What’s the difference between a letter of intent vs. a letter of interest, and how are they used in the medical school application process?
After you submit your primary medical school application through AMCAS, there are two ways to convey your continued interest in certain medical schools—the letter of interest or letter of intent.
Although the general content of both of these letters will be very similar, there are some important differences to be mindful of when writing letters to medical schools.
Why Write a Letter of Interest or Letter of Intent?
A letter of interest or letter of intent conveys your level of interest in attending the medical school you’re writing to. Thus, it is useful in cases where you truly enjoyed your experience at a particular medical school.
Every medical school is different. The process of medical school admissions does not simply boil down to whether or not the medical schools like you, but whether or not you’re a good fit for their student body.
If you have not yet been invited to interview at a particular school you’re interested in attending, a letter of interest or intent may be appropriate to convey your continued interest.
Letter of Intent vs. Letter of Interest
The main difference between a letter of interest and a letter of intent is the nature of commitment.
In short, a letter of intent demonstrates a higher degree of commitment compared to a letter of interest. Using Queen Beyoncé’s own words, a letter of intent is like “putting a ring on it.” If that medical school says, “I do,” and accepts you off of a waitlist, you are promising to attend that medical school.
There are no consequences to violating a letter of intent per se, but committing to a school and then pulling out does not bode well on you as a candidate, and it could hurt your chances at other schools. Only write one letter of intent, and only do so if and when you are certain you would attend that school should they send you an offer.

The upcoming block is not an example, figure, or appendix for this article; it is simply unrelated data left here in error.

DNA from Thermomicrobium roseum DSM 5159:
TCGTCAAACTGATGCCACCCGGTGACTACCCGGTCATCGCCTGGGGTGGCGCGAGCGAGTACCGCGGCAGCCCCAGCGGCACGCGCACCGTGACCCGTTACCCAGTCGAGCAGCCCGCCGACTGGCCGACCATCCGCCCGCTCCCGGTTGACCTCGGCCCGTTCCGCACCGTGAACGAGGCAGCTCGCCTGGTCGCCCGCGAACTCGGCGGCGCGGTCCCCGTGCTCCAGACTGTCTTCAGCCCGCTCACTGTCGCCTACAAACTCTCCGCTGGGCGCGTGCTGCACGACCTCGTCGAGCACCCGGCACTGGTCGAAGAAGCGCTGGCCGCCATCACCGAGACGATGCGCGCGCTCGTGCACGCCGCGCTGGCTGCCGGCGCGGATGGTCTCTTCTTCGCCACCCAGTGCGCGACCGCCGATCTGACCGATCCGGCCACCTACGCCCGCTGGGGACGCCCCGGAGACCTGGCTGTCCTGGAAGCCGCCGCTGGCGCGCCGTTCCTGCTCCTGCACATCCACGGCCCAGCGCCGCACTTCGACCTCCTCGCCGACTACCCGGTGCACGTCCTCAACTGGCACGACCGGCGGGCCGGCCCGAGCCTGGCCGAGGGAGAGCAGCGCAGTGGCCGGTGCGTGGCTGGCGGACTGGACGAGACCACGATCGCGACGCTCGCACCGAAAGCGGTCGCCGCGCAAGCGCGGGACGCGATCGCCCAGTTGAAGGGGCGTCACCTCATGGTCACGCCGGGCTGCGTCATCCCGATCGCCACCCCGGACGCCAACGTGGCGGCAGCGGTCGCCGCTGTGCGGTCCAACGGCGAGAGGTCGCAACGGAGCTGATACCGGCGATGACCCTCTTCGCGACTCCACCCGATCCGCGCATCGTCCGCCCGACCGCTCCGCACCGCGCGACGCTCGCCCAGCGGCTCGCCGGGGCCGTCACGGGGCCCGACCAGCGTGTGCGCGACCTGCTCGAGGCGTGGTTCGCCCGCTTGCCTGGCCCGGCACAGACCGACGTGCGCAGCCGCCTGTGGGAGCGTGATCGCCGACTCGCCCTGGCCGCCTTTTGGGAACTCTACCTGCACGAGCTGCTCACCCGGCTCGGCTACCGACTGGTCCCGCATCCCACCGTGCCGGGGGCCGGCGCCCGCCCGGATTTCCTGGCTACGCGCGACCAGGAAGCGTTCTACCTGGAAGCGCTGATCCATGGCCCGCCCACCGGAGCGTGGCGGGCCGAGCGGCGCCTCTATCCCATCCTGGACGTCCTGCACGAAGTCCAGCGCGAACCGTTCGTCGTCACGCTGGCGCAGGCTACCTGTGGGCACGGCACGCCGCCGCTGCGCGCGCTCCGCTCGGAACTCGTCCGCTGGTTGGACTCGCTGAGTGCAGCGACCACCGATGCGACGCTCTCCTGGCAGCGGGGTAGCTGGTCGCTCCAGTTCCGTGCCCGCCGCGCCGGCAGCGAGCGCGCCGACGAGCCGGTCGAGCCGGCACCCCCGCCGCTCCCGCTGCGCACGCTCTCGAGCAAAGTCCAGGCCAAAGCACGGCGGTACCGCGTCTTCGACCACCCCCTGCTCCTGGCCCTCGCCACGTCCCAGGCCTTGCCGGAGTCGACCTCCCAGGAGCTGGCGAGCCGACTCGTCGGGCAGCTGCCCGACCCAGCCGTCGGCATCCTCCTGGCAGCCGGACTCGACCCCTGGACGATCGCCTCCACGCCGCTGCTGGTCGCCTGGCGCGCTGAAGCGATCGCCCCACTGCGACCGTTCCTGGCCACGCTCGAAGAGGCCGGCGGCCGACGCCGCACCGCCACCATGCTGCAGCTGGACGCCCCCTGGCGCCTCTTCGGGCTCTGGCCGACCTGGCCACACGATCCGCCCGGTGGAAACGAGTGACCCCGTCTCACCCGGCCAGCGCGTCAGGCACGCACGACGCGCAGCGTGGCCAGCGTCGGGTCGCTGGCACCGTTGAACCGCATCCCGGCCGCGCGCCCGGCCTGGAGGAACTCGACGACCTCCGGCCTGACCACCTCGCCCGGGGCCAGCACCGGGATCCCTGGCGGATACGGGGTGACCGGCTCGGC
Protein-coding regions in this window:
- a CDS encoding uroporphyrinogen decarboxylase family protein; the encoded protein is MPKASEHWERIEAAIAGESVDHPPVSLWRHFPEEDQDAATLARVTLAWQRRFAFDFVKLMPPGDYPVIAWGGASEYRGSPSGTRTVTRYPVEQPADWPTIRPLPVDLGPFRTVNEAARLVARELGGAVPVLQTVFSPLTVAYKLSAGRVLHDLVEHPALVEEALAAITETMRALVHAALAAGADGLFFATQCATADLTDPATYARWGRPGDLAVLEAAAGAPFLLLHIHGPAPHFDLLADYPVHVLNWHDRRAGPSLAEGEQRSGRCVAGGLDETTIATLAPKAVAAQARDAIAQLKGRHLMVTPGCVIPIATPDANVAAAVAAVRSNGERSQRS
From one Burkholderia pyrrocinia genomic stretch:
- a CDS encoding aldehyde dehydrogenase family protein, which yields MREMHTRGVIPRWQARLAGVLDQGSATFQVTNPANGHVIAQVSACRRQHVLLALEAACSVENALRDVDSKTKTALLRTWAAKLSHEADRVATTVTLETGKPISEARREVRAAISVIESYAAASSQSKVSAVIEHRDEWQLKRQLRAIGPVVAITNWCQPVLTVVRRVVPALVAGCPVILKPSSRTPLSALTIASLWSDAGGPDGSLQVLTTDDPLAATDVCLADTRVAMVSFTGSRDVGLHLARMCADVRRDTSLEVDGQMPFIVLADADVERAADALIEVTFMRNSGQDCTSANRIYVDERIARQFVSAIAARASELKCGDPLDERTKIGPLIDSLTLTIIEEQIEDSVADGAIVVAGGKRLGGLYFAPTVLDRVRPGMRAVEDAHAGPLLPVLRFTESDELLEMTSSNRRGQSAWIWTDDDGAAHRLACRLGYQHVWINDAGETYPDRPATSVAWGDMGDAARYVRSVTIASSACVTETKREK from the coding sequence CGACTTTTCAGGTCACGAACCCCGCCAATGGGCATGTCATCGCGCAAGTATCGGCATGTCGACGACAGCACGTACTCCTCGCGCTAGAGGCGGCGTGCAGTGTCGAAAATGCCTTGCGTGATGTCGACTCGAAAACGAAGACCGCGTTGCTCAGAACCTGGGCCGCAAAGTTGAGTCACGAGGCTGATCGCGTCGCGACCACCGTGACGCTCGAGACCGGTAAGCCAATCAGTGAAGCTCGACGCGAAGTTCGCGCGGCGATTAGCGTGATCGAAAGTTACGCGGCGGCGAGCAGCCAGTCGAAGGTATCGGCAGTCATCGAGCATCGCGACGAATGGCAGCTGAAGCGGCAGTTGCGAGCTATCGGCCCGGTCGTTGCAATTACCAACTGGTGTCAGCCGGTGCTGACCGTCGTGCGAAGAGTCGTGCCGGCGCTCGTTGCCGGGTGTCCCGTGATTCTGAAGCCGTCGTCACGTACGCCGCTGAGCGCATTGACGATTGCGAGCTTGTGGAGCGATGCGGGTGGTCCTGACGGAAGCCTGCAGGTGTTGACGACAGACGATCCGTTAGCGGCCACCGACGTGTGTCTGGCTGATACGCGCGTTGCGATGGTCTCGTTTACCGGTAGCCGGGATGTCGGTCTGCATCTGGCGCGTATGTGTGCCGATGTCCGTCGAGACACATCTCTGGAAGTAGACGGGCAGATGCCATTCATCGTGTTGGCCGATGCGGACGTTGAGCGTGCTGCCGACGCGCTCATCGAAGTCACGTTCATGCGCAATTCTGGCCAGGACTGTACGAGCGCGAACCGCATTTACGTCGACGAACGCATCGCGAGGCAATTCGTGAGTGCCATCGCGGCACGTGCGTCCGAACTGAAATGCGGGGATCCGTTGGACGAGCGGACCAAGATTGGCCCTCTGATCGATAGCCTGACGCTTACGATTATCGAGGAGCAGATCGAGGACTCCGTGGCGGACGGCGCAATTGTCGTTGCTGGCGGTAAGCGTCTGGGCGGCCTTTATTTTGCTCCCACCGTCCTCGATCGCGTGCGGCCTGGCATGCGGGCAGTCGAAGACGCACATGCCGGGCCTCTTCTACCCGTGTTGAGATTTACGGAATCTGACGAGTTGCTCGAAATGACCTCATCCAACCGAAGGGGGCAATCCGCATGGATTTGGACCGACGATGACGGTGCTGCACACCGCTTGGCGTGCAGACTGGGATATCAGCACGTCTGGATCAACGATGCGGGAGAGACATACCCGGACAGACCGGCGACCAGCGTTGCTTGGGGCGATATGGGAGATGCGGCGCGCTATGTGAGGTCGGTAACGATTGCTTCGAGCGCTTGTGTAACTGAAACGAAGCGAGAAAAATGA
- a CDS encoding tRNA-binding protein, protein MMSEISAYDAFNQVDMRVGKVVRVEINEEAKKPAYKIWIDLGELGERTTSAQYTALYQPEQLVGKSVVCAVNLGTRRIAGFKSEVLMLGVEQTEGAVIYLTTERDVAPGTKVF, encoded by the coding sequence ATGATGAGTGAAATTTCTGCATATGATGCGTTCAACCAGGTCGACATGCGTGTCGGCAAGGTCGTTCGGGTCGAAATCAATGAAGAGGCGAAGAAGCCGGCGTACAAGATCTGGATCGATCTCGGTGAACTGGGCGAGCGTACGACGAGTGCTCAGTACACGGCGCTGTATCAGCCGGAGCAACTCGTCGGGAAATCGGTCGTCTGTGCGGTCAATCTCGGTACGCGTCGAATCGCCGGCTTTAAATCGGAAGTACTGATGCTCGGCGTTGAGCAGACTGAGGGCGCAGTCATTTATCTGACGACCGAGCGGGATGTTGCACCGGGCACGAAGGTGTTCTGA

For more information, read our tips for writing a letter of intent.
On the other hand, letters of interest are like Valentine’s Day cards. You can write multiple letters of interest to the schools you are most interested in attending.
Your letter of interest can include all of the content you would include in a letter of intent — the reasons why you love the medical school, why you are qualified, etc. The main difference is you do not say that you intend to attend the medical school if accepted off the waitlist.
When Should You Write These Letters?
Considering a letter of intent is a serious commitment, it’s a good idea to wait for all your waitlist notifications or acceptances before writing one.
For example, say you write a letter of intent to Medical School X before realizing you were waitlisted at Medical School Y. You can’t take back your letter if Medical School Y was actually your dream medical school.
On the other hand, feel free to send a letter of interest earlier. Letters of interest signify your interest in a medical school and are less committal, thus there is generally less risk in sending them.
However, avoid sending multiple letters of intent to a single medical school. Letters of interest and update letters are separate entities. For example, if you already sent a letter of interest but have updates that are worth sharing, feel free to submit an update letter. Otherwise, hold off. Too many letters of interest are like too much sugar in tea. While good in moderation, overdoing it will weaken your application.
Ultimately, you don’t want to give the admissions committee a reason to not accept you; being pushy or sending out multiple letters of intent is doing just that.
Do the Letter of Intent and Letter of Interest Actually Make a Difference?
The medical school admissions process is mysterious and painstaking, to say the least. However, if you have a particular interest in certain medical schools, it’s important to make your interest or commitment known.
If a certain medical school is your dream program, and you still haven’t heard from them late in the cycle, writing a letter of intent may swing the odds in your favor.
As with every aspect of your application, don’t treat these letters halfheartedly. If you are going to send a letter of intent or letters of interest, make sure you do so with care. Have someone else proofread your work and ensure you tailor the letter to each school. Always, always double check to make sure you have the correct school name before sending anything out.
For assistance writing a letter of intent or letter of interest, Med School Insiders offers highly effective editing and advising services to maximize their impact. We also have a library of free resources aimed at helping applicants get accepted at their top choice schools.